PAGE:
A consultative Think Tank meeting on enhancing the governance of small-scale fisheries in Africa took place in Dakar, Senegal, from the 18th to 22nd January 2016. The Meeting was jointly organized by the African Union Interafrican Bureau for Animal Resources (AU-IBAR), the NEPAD Planning and Coordinating Agency (NPCA) and the Government of Senegal, with support from the European Union. The overall objective of the meeting was the formulation of a Pan African Plan of Action for enhanced governance of the small-scale fisheries to ensure increased contribution to food and nutritional security, poverty alleviation and economic growth consistent with the Malabo Declaration that called for action on transformation of African agriculture by 2025.
The meeting was attended by 103 participants including 49 African Union member states, 7 Regional Economic Communities, representatives of Regional Fisheries Bodies, Water Basin Commissions, Non-state actors, women groups, youth and development partners, experts and African Union staff.
Dr. Rebecca Metzner, Chief, - Policy, Economics and Institutions Branch, Fisheries and Aquaculture Department, FAO, in her opening statement expressed gratitude to the African Union for the invitation to participate and the opportunity given to FAO to interact and share information on FAO activities with stakeholders. She highlighted the importance of the small-scale subsector and acknowledged the role of an upcoming new generation of fisheries leadership in Africa.
Dr. Simplice Nouala, Chief Animal Production Officer, AU-IBAR, on behalf of the H.E the Chairperson of the African Union Commission, Dr. Nkosazana Clarice Dlamini Zuma, and the Commissioner for the Department of Rural Economy and Agriculture Mrs. Tumusiime Rhoda Peace, expressed gratitude to the Government and people of Senegal for their magnanimity in accepting to host this pan-African event, which is a true reflection of the country’s commitment to the aspiration of the African Union. He underscored the important of implementing the relevant provisions of the policy framework and reform strategy for fisheries and aquaculture in Africa in meeting the objectives of the Malabo declaration on African agriculture transformation agenda for 2025, specifically in regard to food security and poverty alleviation.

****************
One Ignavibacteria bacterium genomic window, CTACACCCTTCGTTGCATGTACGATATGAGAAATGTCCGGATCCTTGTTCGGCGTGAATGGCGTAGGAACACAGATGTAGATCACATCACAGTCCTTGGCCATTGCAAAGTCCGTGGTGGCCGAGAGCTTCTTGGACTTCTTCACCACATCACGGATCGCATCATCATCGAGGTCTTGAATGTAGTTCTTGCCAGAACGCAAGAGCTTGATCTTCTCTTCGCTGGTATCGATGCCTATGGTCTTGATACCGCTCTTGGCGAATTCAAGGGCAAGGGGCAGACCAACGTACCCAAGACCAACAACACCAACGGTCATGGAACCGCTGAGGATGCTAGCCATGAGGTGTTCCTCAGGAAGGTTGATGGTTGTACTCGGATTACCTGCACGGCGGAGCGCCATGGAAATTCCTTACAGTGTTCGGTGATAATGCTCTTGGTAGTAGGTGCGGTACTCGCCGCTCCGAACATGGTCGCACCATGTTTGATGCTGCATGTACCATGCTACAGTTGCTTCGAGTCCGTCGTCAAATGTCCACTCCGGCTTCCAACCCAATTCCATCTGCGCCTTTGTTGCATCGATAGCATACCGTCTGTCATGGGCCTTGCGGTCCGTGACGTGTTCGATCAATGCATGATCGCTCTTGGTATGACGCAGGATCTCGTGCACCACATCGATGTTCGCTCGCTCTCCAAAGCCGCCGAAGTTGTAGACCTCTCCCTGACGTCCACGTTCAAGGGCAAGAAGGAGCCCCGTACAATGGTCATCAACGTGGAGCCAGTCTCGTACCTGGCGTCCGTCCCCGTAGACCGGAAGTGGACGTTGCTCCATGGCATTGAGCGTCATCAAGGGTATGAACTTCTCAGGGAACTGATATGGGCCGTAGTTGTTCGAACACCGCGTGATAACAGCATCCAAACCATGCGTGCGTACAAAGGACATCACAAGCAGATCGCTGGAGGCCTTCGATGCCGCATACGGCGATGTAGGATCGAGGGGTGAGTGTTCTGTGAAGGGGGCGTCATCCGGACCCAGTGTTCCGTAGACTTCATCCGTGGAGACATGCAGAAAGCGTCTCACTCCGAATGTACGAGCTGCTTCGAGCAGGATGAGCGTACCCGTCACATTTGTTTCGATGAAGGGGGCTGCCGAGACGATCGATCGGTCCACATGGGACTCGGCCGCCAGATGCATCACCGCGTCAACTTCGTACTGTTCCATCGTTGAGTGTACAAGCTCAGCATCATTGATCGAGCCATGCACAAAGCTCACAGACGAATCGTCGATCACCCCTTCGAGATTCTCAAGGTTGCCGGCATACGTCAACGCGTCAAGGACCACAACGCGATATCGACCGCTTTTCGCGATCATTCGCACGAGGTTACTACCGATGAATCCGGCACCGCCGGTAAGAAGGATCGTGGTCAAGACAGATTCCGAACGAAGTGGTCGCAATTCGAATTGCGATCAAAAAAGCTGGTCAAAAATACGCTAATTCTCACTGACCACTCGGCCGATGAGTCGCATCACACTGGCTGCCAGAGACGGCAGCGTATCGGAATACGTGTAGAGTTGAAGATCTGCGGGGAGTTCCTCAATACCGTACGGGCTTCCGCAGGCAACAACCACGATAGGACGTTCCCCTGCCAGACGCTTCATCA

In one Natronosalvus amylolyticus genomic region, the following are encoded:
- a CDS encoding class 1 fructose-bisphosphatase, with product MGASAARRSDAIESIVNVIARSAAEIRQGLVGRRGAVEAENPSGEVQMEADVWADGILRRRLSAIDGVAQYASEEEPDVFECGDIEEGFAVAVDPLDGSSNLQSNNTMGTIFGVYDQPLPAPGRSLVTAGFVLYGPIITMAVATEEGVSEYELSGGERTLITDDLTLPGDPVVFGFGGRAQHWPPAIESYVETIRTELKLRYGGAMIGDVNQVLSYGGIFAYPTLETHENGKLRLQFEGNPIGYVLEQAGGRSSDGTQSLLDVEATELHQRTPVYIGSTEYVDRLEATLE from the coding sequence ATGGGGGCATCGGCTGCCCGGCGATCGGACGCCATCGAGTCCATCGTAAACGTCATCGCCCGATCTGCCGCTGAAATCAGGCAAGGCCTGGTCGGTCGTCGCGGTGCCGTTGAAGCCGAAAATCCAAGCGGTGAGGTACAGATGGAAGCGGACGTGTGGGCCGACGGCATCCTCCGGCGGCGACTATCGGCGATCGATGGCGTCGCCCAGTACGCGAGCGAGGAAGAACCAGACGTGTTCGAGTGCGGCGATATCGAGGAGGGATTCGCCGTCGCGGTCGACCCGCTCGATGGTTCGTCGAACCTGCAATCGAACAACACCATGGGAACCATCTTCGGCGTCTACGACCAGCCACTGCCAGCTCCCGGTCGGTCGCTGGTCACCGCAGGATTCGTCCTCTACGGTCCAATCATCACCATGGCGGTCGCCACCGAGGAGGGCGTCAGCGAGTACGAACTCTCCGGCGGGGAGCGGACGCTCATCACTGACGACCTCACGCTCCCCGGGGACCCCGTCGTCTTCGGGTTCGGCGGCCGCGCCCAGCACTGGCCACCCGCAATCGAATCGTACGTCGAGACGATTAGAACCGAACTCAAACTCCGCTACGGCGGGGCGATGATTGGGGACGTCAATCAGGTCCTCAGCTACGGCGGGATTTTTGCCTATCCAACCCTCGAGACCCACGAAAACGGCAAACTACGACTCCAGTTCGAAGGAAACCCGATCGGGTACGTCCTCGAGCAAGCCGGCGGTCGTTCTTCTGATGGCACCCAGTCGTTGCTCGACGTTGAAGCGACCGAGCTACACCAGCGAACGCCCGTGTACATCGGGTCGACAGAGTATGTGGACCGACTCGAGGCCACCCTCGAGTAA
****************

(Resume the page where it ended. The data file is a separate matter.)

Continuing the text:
An African Platform for Regional Institutions for Fisheries, Aquaculture and Aquatic Systems (APRIFAAS) which was established in July 2015 in Abidjan, Cote D’Ivoire, held its 1st Session of the General Assembly in Dakar, Senegal, on 22 January 2016.
The session, which was chaired by the Southern African Development Community (SADC) Secretariat as the First-Vice Chair, in the absence of the Chair which is the Economic Commission for West African States (ECOWAS), was attended by more than 20 Members representing different regional economic communities (RECs), regional fisheries bodies (RFBs), watercourse authorities, development partners and observers.